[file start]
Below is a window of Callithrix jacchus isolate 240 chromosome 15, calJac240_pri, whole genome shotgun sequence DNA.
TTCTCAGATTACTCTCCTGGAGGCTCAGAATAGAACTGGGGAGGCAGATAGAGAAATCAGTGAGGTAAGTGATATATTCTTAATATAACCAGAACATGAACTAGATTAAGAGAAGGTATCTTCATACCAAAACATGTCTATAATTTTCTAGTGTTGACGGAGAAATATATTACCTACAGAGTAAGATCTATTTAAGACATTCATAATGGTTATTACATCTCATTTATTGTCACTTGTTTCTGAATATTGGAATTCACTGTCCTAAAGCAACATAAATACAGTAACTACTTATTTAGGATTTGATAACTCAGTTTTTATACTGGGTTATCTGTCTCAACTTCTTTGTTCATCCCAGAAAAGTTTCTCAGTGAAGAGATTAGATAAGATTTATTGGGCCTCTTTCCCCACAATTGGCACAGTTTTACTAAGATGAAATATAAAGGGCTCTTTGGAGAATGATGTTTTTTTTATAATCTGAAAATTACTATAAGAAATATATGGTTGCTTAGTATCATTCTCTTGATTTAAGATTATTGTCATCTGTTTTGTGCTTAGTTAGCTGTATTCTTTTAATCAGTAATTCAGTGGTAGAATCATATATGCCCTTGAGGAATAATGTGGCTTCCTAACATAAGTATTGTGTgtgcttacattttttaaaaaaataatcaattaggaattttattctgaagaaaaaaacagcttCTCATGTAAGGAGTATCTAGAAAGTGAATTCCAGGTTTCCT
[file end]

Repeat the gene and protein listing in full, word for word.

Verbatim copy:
Below is a window of Callithrix jacchus isolate 240 chromosome 15, calJac240_pri, whole genome shotgun sequence DNA.
TTCTCAGATTACTCTCCTGGAGGCTCAGAATAGAACTGGGGAGGCAGATAGAGAAATCAGTGAGGTAAGTGATATATTCTTAATATAACCAGAACATGAACTAGATTAAGAGAAGGTATCTTCATACCAAAACATGTCTATAATTTTCTAGTGTTGACGGAGAAATATATTACCTACAGAGTAAGATCTATTTAAGACATTCATAATGGTTATTACATCTCATTTATTGTCACTTGTTTCTGAATATTGGAATTCACTGTCCTAAAGCAACATAAATACAGTAACTACTTATTTAGGATTTGATAACTCAGTTTTTATACTGGGTTATCTGTCTCAACTTCTTTGTTCATCCCAGAAAAGTTTCTCAGTGAAGAGATTAGATAAGATTTATTGGGCCTCTTTCCCCACAATTGGCACAGTTTTACTAAGATGAAATATAAAGGGCTCTTTGGAGAATGATGTTTTTTTTATAATCTGAAAATTACTATAAGAAATATATGGTTGCTTAGTATCATTCTCTTGATTTAAGATTATTGTCATCTGTTTTGTGCTTAGTTAGCTGTATTCTTTTAATCAGTAATTCAGTGGTAGAATCATATATGCCCTTGAGGAATAATGTGGCTTCCTAACATAAGTATTGTGTgtgcttacattttttaaaaaaataatcaattaggaattttattctgaagaaaaaaacagcttCTCATGTAAGGAGTATCTAGAAAGTGAATTCCAGGTTTCCT